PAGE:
Missouri's protocol calls for inmates to be injected with 5 grams of pentobarbital. That makes for a quick, lethal dose. Witnesses say it looks like little more than someone falling asleep.

"There is seldom anything for us to really talk about except to say the person was executed, might have gasped a couple of times and then became silent and was pronounced dead a few minutes later. ... There's nothing especially dramatic about it. It's very clinical," according to Bob Priddy, the former news director of the statewide radio network Missourinet.

He's witnessed 22 executions in Missouri, including 2 pentobarbital-only ones, and said, "I've never seen any discomfort. In fact ... the media witnesses get a call from the attorney general's office usually the day or so after the execution asking if we had seen any signs of discomfort or any signs of pain or any struggles or anything like that. And the answer that I've always given is 'No. The person just went to sleep.'"

Missourinet's Bob Priddy describes state's execution chamber, what witnesses can see and the chain of events when an inmate is put to death.

Missouri's protocol calls for the medical personnel on the execution team to check whether a prisoner is dead after "a sufficient amount of time." When asked for an estimate of how long that is, Department of Corrections spokesman David Owen said it's about 5 minutes, which Priddy corroborated.

Cook has seen 26 executions in Georgia, many of them with the pentobarbital protocol. She said that witnesses can see inmates' faces.

"You can watch his breathing. Every once in a while you can hear a sound like they might blow, exhale tremendously," she said. "But mostly you can't hear what's going on in the execution chamber."

She continued to describe what happens as the execution begins: "What I've seen on occasion is the inmate will look at one of the arms, like he felt the drugs moving through. ... You can tell it's happening because they will struggle to keep their eyes open. The last one that I saw, he insisted on smiling as much as he could. He would smile and then the smile would drift away and he would, like, shake himself awake and smile again.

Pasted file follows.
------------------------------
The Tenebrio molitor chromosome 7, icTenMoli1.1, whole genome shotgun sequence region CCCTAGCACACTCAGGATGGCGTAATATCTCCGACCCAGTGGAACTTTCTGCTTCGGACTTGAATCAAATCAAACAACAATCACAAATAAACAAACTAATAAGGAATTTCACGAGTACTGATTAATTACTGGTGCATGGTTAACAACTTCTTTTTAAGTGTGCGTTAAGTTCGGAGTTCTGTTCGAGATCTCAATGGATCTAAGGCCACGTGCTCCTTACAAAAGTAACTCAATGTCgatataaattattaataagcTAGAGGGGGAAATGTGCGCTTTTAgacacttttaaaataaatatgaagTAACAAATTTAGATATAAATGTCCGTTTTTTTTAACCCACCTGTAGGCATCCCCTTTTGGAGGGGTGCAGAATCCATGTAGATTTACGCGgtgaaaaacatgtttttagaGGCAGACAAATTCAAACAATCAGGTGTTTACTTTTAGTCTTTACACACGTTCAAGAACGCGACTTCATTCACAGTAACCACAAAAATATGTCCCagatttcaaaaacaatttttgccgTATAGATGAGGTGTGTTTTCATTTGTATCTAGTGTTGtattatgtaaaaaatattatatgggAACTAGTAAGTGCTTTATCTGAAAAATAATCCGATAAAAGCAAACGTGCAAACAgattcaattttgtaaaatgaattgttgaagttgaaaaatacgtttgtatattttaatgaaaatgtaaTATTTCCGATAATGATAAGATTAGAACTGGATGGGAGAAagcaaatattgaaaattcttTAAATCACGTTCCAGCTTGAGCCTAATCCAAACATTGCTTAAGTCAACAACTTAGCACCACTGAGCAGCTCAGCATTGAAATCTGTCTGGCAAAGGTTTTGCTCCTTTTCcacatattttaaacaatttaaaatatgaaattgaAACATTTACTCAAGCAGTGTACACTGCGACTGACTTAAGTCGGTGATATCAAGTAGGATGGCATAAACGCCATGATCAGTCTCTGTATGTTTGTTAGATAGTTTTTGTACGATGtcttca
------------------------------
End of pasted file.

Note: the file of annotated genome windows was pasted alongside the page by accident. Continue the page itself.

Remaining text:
"But what happens is you just see them go to sleep. And you can see their chest moving, and then after a while you no longer see their chest moving. ... It's very respectful, as much as it can be. But it's very quiet," she said.

Rhonda Cook, a reporter at the Atlanta Journal-Constitution, talks about Georgia's execution process and what a witness sees during the capital punishment process.

Sourcing pentobarbital

There's a lot at stake with a pentobarbital-only protocol, according to Megan McCracken, an attorney with the Death Penalty Clinic at the University of California-Berkeley law school. She's worked on capital punishment cases since 2003.

One factor, she said, is whether the execution will be free of cruel and unusual punishment as the U.S. Constitution requires. She argued that the public needs to know because it's a "simple question of good government and whether or not the state is disclosing relevant information about its executions or concealing that information."

Pentobarbital is made by 1 of 2 sources: A compounding pharmacy or an FDA-approved manufacturer.

Akorn is the only manufactured-pentobarbital supplier in the U.S. and has said it will not sell to states that use the drug in their executions, and it has asked 3rd-party suppliers to follow suit. A Buzzfeed report in January by former St. Louis Public Radio reporter Chris McDaniel showed that, at some point, Missouri purchased manufactured pentobarbital, but the timing and the amount weren't clear in the now-sealed court documents.